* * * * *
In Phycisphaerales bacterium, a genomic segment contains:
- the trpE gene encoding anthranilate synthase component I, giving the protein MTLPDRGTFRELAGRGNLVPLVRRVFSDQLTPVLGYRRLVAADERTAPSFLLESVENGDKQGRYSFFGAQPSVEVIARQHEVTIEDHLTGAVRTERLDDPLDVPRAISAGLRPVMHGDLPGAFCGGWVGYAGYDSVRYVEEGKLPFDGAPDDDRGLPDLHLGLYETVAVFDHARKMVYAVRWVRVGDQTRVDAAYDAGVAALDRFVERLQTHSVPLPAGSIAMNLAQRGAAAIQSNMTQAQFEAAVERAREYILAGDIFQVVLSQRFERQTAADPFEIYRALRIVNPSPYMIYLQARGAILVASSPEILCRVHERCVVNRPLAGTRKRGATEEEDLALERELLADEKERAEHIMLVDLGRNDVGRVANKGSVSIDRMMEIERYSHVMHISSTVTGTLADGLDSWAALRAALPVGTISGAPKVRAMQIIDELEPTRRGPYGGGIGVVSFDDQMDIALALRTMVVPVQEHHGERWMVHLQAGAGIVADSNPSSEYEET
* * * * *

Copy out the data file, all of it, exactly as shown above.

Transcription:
In Phycisphaerales bacterium, a genomic segment contains:
- the trpE gene encoding anthranilate synthase component I, giving the protein MTLPDRGTFRELAGRGNLVPLVRRVFSDQLTPVLGYRRLVAADERTAPSFLLESVENGDKQGRYSFFGAQPSVEVIARQHEVTIEDHLTGAVRTERLDDPLDVPRAISAGLRPVMHGDLPGAFCGGWVGYAGYDSVRYVEEGKLPFDGAPDDDRGLPDLHLGLYETVAVFDHARKMVYAVRWVRVGDQTRVDAAYDAGVAALDRFVERLQTHSVPLPAGSIAMNLAQRGAAAIQSNMTQAQFEAAVERAREYILAGDIFQVVLSQRFERQTAADPFEIYRALRIVNPSPYMIYLQARGAILVASSPEILCRVHERCVVNRPLAGTRKRGATEEEDLALERELLADEKERAEHIMLVDLGRNDVGRVANKGSVSIDRMMEIERYSHVMHISSTVTGTLADGLDSWAALRAALPVGTISGAPKVRAMQIIDELEPTRRGPYGGGIGVVSFDDQMDIALALRTMVVPVQEHHGERWMVHLQAGAGIVADSNPSSEYEET